A typical Japanese dinner includes rice, soup, pickles, salad, and protein and vegetable dishes. Beverages, such as tea, beer, and sake, are served alongside, and the meal may be followed by dessert. The dishes include classic Japanese foods, and other Asian and Western cuisines influence many modern recipes.
The meal structure in Japan differs slightly from the multiple courses traditionally found in Western and European cuisine, where each course is served separately. The average homemade Japanese meal (or gohan) involves a single course with several dishes presented at once, while dessert serves as the second course.
Nearly every Japanese meal includes rice. This could be a variety of rice dishes, such as steamed white rice (hakumai), sometimes mixed with barley (mugi), or brown rice (genmai). Takikomi gohan, such as katsudon pork cutlet rice bowl, are seasoned rice dishes that steam rice with vegetables, seafood, or other proteins.
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Nori, Furikake, or Tsukudani
Plain rice is often enjoyed at home with seasoned seaweed (nori) or rice seasoning (furikake), a mix of dried vegetables, egg, seaweed, bonito flakes, or sesame seeds. Tsukudani is another popular topping for rice. This wet seasoning is often made of seaweed or kelp and might be mixed with dried fish or another seafood.
In addition to rice, every Japanese meal includes soup. It's almost always served hot. A miso-based soup (miso shiru) is the most common, and the ingredients are only limited by the chef's creativity. Dashi-based soup (sumashi jiru) is also popular and can include numerous vegetable, protein, and seafood combinations. A third and slightly less common soup is consommé, which is more Westernized and based on a protein and mirepoix broth.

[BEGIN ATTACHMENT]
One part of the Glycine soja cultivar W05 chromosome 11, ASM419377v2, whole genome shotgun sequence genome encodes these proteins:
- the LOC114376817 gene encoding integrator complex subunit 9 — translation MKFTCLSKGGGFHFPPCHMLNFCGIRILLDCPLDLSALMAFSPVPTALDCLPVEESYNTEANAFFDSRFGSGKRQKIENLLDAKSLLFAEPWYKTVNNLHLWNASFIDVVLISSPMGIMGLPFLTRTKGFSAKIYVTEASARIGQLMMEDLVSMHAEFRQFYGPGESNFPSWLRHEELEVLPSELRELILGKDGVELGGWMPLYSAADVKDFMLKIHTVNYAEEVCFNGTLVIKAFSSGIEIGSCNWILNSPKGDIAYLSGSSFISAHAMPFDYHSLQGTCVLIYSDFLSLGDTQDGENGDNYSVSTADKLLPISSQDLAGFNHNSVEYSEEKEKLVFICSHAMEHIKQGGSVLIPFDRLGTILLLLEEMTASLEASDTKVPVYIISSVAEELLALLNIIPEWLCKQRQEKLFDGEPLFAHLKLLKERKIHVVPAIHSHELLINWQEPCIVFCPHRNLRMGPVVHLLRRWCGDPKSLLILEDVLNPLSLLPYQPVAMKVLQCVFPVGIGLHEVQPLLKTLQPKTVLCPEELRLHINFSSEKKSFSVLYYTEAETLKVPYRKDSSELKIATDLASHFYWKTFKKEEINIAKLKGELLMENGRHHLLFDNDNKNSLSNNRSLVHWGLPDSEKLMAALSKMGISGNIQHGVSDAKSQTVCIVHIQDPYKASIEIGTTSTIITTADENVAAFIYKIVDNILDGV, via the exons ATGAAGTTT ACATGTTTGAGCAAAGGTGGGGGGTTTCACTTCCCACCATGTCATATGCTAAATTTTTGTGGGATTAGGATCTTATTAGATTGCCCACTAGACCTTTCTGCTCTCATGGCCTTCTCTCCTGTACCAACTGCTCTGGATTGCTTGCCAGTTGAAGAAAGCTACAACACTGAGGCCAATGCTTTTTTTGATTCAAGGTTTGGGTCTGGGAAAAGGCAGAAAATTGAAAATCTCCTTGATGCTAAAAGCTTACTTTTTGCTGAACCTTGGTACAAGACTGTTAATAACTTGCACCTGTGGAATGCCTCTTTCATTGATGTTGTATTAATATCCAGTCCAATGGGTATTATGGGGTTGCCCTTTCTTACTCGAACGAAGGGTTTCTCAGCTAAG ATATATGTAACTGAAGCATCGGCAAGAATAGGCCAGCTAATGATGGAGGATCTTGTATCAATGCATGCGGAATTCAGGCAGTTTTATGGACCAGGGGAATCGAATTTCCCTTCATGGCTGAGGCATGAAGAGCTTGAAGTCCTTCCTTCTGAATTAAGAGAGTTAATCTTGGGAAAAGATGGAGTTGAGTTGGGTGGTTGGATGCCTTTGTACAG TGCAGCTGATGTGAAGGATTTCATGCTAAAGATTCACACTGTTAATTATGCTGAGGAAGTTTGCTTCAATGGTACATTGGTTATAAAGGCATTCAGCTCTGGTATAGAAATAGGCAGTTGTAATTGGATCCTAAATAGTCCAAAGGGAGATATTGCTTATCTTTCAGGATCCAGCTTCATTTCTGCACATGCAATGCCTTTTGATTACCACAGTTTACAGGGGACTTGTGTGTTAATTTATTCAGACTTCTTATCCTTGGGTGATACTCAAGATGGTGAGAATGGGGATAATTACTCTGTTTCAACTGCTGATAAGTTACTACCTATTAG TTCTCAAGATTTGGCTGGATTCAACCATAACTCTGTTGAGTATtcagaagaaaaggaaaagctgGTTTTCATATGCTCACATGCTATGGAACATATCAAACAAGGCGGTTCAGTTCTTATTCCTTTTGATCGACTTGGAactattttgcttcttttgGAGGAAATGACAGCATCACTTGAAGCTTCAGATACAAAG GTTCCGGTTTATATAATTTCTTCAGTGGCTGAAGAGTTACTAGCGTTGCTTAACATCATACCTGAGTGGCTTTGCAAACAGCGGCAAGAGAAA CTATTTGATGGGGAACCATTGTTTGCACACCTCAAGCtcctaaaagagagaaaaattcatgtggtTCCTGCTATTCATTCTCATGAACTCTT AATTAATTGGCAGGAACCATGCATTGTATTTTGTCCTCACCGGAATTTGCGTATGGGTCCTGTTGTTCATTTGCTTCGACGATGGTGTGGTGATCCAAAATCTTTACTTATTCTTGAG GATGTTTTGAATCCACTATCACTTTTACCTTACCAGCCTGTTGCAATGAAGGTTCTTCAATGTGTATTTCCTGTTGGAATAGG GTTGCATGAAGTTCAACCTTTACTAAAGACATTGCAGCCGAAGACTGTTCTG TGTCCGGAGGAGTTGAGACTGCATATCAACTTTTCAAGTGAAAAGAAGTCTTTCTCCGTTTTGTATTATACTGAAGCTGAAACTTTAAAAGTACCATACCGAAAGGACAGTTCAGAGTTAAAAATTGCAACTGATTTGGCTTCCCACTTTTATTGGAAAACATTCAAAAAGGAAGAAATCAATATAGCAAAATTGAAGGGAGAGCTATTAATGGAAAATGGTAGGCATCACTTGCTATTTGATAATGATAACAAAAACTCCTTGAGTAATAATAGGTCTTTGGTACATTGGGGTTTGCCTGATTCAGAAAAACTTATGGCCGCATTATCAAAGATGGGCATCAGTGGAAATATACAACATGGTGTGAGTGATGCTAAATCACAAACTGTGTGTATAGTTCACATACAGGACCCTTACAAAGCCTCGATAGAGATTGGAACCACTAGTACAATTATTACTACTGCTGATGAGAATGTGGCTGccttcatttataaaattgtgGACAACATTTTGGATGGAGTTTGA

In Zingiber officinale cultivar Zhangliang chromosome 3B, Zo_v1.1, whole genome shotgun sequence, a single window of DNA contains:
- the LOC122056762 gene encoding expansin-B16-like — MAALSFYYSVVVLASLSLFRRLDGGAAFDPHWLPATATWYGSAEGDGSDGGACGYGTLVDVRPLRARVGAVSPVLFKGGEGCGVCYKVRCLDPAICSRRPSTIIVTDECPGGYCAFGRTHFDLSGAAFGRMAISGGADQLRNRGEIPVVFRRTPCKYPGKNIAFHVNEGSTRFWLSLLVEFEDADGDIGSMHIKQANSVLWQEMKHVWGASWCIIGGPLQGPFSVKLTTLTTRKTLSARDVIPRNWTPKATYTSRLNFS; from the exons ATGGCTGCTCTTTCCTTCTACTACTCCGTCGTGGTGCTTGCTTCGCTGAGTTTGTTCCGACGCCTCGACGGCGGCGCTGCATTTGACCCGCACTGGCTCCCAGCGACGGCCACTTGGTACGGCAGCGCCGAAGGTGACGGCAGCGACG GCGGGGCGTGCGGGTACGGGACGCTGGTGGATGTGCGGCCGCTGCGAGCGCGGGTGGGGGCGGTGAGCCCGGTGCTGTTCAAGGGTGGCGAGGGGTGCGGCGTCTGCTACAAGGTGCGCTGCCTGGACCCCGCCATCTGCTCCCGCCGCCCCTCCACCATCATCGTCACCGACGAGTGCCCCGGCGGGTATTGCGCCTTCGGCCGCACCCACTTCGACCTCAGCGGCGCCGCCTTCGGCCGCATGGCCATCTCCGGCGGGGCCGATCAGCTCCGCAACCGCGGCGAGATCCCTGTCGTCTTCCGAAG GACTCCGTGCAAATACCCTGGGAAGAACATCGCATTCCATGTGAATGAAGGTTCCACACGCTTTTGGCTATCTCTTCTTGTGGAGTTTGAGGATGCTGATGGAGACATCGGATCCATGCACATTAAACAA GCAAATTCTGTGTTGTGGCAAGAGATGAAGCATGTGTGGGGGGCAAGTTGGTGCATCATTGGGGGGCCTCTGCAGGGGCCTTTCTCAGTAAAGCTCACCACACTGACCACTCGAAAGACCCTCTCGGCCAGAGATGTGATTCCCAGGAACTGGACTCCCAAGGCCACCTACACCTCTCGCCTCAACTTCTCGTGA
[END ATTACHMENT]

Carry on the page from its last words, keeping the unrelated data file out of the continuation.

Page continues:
Frequently served alongside rice, pickles on the Japanese dinner table are called tsukemono. There are countless varieties, from the vegetable and fruit medley of sanbaizu tsukemono to pickled ginger (gari), plums (umeboshi), and the more familiar cucumbers.
In Japanese cuisine, a salad can be a Western-style fresh lettuce salad. However, it will also include vinegar-marinated vegetables such as sunomono (seaweed, cucumber, and ginger). There are cooked vegetable salads like ohitashi, which often features spinach. You may also find kinpira gobo (braised burdock root), a simple Japanese okra salad, and hijiki (seaweed) salad.
The primary protein dish of a Japanese meal is typically served family-style and includes vegetables. Considering the country's proximity to the sea, it traditionally involves seafood. A piece of grilled or fried fish, sashimi (raw fish), or other seafood might be the main course of Western meals, but dishes like sakana no nitsuke (fish simmered in a sake-based sauce) and kamaboko (fish cakes) are just one part of a Japanese meal. Today, many other proteins such as chicken, beef, and pork are common as well.
Mixed Protein and Vegetable Dish
Aside from the main protein, there may be a secondary dish that mixes a protein with vegetables, such as nikujaga (a stew of beef and potatoes) or yakiniku donburi (beef with vegetables). These are also served family-style and might be simmered, sautéed, baked, or fried.
Japanese cuisine is heavily dominated by vegetables. The vegetables are simmered in a dashi broth, sautéed, boiled, or steamed and served with soy sauce and mayonnaise. For example, yaki nasu is a popular dish of grilled Japanese eggplant topped with ginger, bonito flakes, green onions, and a drizzle of soy sauce.
Along with the meal, diners are offered hot green tea or another Japanese tea, and cold barley tea (mugicha) is popular during warmer months. Alcohol such as beer and sake are also typical dinner beverages.
Japanese desserts are deliciously diverse. They range from sweet rice cakes to cakes and cookies, and sweet beans to gelatin (such as mizu yokan). Frozen treats, cream puffs, and other fruit desserts are common, too.